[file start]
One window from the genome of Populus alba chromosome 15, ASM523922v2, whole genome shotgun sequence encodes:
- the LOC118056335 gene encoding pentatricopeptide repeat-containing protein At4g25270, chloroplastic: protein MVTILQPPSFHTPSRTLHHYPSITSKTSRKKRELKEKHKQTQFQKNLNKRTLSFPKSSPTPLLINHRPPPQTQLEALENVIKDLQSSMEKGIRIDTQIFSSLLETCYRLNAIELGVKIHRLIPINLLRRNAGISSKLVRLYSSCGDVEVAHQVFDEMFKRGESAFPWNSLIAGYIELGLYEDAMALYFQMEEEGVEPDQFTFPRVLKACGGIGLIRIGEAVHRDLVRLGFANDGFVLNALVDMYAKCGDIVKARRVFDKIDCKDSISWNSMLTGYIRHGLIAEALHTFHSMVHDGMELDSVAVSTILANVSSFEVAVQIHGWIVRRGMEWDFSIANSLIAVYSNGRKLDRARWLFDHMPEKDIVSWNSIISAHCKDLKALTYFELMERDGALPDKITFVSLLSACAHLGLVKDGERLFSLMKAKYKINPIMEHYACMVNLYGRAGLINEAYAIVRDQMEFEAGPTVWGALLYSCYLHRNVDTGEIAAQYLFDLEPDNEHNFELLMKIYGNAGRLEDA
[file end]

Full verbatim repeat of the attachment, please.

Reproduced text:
One window from the genome of Populus alba chromosome 15, ASM523922v2, whole genome shotgun sequence encodes:
- the LOC118056335 gene encoding pentatricopeptide repeat-containing protein At4g25270, chloroplastic: protein MVTILQPPSFHTPSRTLHHYPSITSKTSRKKRELKEKHKQTQFQKNLNKRTLSFPKSSPTPLLINHRPPPQTQLEALENVIKDLQSSMEKGIRIDTQIFSSLLETCYRLNAIELGVKIHRLIPINLLRRNAGISSKLVRLYSSCGDVEVAHQVFDEMFKRGESAFPWNSLIAGYIELGLYEDAMALYFQMEEEGVEPDQFTFPRVLKACGGIGLIRIGEAVHRDLVRLGFANDGFVLNALVDMYAKCGDIVKARRVFDKIDCKDSISWNSMLTGYIRHGLIAEALHTFHSMVHDGMELDSVAVSTILANVSSFEVAVQIHGWIVRRGMEWDFSIANSLIAVYSNGRKLDRARWLFDHMPEKDIVSWNSIISAHCKDLKALTYFELMERDGALPDKITFVSLLSACAHLGLVKDGERLFSLMKAKYKINPIMEHYACMVNLYGRAGLINEAYAIVRDQMEFEAGPTVWGALLYSCYLHRNVDTGEIAAQYLFDLEPDNEHNFELLMKIYGNAGRLEDA